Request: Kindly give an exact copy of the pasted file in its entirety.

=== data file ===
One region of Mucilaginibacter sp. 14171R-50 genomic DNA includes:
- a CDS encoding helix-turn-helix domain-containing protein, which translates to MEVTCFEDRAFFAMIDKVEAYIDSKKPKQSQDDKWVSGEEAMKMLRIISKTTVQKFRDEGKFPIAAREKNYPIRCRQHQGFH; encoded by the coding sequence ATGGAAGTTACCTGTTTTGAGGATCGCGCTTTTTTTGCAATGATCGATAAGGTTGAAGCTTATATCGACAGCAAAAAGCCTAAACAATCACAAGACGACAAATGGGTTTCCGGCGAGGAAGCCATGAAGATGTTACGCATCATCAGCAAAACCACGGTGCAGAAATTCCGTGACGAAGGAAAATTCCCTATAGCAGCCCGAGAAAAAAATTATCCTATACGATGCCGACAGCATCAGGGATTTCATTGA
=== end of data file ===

One region of Mucilaginibacter sp. 14171R-50 genomic DNA includes:
- a CDS encoding helix-turn-helix domain-containing protein, which translates to MEVTCFEDRAFFAMIDKVEAYIDSKKPKQSQDDKWVSGEEAMKMLRIISKTTVQKFRDEGKFPIAAREKNYPIRCRQHQGFH; encoded by the coding sequence ATGGAAGTTACCTGTTTTGAGGATCGCGCTTTTTTTGCAATGATCGATAAGGTTGAAGCTTATATCGACAGCAAAAAGCCTAAACAATCACAAGACGACAAATGGGTTTCCGGCGAGGAAGCCATGAAGATGTTACGCATCATCAGCAAAACCACGGTGCAGAAATTCCGTGACGAAGGAAAATTCCCTATAGCAGCCCGAGAAAAAAATTATCCTATACGATGCCGACAGCATCAGGGATTTCATTGA